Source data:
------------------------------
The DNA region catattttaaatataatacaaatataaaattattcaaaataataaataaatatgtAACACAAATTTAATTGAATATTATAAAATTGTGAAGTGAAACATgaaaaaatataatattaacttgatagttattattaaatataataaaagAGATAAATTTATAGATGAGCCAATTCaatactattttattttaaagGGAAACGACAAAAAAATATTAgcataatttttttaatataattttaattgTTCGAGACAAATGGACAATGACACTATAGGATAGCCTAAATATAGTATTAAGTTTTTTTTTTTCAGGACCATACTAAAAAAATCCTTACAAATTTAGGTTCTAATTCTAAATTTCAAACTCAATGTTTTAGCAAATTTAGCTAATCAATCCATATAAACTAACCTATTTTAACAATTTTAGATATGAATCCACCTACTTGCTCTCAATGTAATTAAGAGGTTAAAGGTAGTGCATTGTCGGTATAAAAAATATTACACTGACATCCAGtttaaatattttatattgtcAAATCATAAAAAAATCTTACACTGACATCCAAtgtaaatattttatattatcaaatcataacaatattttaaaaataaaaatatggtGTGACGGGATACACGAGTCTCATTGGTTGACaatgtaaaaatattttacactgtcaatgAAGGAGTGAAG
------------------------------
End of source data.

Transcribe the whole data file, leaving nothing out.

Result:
The DNA region catattttaaatataatacaaatataaaattattcaaaataataaataaatatgtAACACAAATTTAATTGAATATTATAAAATTGTGAAGTGAAACATgaaaaaatataatattaacttgatagttattattaaatataataaaagAGATAAATTTATAGATGAGCCAATTCaatactattttattttaaagGGAAACGACAAAAAAATATTAgcataatttttttaatataattttaattgTTCGAGACAAATGGACAATGACACTATAGGATAGCCTAAATATAGTATTAAGTTTTTTTTTTTCAGGACCATACTAAAAAAATCCTTACAAATTTAGGTTCTAATTCTAAATTTCAAACTCAATGTTTTAGCAAATTTAGCTAATCAATCCATATAAACTAACCTATTTTAACAATTTTAGATATGAATCCACCTACTTGCTCTCAATGTAATTAAGAGGTTAAAGGTAGTGCATTGTCGGTATAAAAAATATTACACTGACATCCAGtttaaatattttatattgtcAAATCATAAAAAAATCTTACACTGACATCCAAtgtaaatattttatattatcaaatcataacaatattttaaaaataaaaatatggtGTGACGGGATACACGAGTCTCATTGGTTGACaatgtaaaaatattttacactgtcaatgAAGGAGTGAAG